I’ve played my fair share of Devil May Cry and Bayonetta-style games, but neither of those over the top experiences prepared me for the absurdity of Asura’s Wrath. Capcom’s latest action game is an unapologetic caricature of the genre. The main character, Asura, battles droves of enemies and faces off with a boss that continues growing until he dwarfs the earth. I’ve seen few games deliver large scale, dynamic fights with such flair.
The demo I played begins with Asura engaging in a shouting match with a pot-bellied giant with a big mustache. Asura looks similar to Street Fighter IV’s Akuma or Dark Ryu, except with white hair (the game’s overall heavily shaded and exaggerated art style is reminiscent of the fighter’s look). The big bad guy, Wyzen, yells at Asura about being a traitor and tells him he’s no longer a deity. Wyzen also reveals that Asura has been asleep for 12,000 years, and during that time the titular character’s daughter, Priestess Mithra, has provided the fat foe with power in some way.
The tubby antagonist’s words naturally upset Asura. A quicktime event prompt allows the player to interrupt Wyzen’s rant by flying through the air and punching him in the gut. After he finishes his speech Wyzen calls in his cronies. Combat in Asura’s Wrath is what you’d expect from an action game: linking together light attacks to set up enemies for bone-shattering heavy hits. Asura can also take aim and pepper bad guys with energy shots. Swapping between close quarters combat and shooting reminded me of Devil May Cry. Laying into baddies builds up Asura’s wrath meter, which triggers an elaborate series of quicktime events. Via these cinematic moments I suplexed Wyzen, became a human bullet , and even morphed into a six-armed berserker. Quicktime events have become a bit of a dirty word in gaming, but Asura’s Wrath gets a pass thanks to action-packed events that make Dragon Ball Z look like a nursing home.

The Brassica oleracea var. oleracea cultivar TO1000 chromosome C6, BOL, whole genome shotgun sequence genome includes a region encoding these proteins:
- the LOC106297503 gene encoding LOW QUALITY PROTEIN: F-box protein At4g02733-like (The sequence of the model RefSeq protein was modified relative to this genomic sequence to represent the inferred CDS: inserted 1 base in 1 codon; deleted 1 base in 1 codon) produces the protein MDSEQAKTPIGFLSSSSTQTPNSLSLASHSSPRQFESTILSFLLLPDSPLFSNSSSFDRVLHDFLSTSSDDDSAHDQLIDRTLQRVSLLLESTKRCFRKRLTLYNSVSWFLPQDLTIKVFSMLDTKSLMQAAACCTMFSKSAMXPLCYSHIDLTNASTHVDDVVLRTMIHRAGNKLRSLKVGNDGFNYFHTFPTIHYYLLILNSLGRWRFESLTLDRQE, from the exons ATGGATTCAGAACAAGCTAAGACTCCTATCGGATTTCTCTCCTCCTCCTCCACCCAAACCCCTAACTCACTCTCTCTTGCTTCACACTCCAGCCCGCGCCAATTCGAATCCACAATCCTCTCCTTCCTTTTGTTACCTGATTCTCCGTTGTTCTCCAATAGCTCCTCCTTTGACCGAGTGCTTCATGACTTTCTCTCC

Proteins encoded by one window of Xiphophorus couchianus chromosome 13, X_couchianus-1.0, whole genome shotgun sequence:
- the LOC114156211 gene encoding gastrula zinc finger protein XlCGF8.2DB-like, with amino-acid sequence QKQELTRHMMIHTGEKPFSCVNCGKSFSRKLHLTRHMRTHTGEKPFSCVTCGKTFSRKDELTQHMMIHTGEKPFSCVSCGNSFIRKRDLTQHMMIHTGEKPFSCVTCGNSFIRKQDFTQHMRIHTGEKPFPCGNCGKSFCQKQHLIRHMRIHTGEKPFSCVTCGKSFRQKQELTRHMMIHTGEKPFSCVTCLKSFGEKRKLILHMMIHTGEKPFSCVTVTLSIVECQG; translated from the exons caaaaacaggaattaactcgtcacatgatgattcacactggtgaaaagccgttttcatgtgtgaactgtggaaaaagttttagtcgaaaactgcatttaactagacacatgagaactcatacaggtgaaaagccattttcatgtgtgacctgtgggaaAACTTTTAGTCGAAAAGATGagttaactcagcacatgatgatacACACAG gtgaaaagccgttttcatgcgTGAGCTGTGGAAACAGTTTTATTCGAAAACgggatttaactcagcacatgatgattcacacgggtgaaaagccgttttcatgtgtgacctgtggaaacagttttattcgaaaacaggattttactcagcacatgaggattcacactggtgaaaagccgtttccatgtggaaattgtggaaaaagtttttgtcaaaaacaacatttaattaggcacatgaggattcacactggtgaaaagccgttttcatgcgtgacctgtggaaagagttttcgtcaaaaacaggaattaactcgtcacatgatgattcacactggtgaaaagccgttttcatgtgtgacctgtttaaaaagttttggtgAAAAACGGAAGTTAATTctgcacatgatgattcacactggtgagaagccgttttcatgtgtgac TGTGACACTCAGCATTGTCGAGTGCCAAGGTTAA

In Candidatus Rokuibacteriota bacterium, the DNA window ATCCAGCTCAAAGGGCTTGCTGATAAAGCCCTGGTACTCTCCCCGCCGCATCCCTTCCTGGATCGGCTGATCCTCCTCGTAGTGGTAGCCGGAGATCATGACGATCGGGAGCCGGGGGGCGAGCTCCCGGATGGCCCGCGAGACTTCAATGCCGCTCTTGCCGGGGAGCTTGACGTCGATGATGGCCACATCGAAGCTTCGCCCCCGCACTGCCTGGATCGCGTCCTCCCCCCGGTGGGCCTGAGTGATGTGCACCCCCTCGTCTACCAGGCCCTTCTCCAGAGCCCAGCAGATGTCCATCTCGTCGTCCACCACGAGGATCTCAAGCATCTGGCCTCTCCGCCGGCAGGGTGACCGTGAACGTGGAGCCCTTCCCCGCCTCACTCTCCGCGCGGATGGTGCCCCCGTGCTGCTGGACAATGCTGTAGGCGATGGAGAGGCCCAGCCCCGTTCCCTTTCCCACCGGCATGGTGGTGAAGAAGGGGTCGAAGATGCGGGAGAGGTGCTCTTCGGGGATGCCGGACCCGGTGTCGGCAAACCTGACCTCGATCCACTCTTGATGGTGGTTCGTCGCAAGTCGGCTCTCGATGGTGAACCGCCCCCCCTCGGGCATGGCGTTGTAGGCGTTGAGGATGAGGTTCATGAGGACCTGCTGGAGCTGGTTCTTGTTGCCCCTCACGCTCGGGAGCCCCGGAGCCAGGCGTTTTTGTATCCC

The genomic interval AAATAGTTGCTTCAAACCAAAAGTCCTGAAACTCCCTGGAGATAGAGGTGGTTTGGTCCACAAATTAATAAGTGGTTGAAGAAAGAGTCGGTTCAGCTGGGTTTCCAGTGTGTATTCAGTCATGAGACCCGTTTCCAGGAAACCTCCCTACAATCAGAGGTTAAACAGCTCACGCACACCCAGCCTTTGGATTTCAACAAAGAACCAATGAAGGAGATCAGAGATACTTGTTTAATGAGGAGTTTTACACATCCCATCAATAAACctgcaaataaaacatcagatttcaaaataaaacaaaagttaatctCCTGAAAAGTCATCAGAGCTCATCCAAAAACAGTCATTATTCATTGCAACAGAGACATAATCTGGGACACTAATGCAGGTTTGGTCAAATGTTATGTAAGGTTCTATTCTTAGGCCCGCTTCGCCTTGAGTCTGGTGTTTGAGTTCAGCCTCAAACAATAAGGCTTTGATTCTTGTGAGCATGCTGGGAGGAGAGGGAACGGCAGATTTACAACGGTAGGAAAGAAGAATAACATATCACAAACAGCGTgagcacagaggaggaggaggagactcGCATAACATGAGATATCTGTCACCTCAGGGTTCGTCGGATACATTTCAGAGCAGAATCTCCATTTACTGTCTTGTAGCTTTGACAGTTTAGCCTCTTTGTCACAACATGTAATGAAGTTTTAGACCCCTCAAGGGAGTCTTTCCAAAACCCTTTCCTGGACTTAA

As the demo progresses, Wyzen grows larger and larger. After the first fight the boss swells to the size of a skyscraper and tosses Asura into the distance. The player must then control Asura as he runs towards the giant boss. Wyzen launches missiles which players can redirect back at him with well-timed button presses. After taking enough damage Wyzen grows to the size of the moon, running across huge open fields as Asura pursues him. Wyzen’s backup arrives in the form of a huge gunship, launching even more missiles which Asura tosses back. After catching up to the tremendous enemy, Asura launches him into space. The interstellar boss wastes no time morphing to a size greater than earth. He then thrusts his finger towards Asura to finally squash the pest. His gargantuan digit burns through the atmosphere like a meteorite. Through a series of quicktime events the players activate Asura’s wrath mode, dig their heels into the dirt, grow four extra arms, and brace for impact. In a stunning visual display Asura stops Wyzen’s finger, then delivers a six-fisted barrage. The impact ripples through the huge foe. Glowing orange fissures spread up Wyzen’s arm into space, eventually reaching his screaming face just before the enemy explodes Death Star-style.
The flashiness, style, and scale seen in this first hands-on with the game puts many games’ final boss battles to shame. And Wyzen is only one of the seven gods we predict Asura must defeat in his journey. I get a feeling that this early look at the game is a fraction of the craziness that’s in store for gamers with Asura’s Wrath. I can’t wait to see more of Capcom’s newest action title.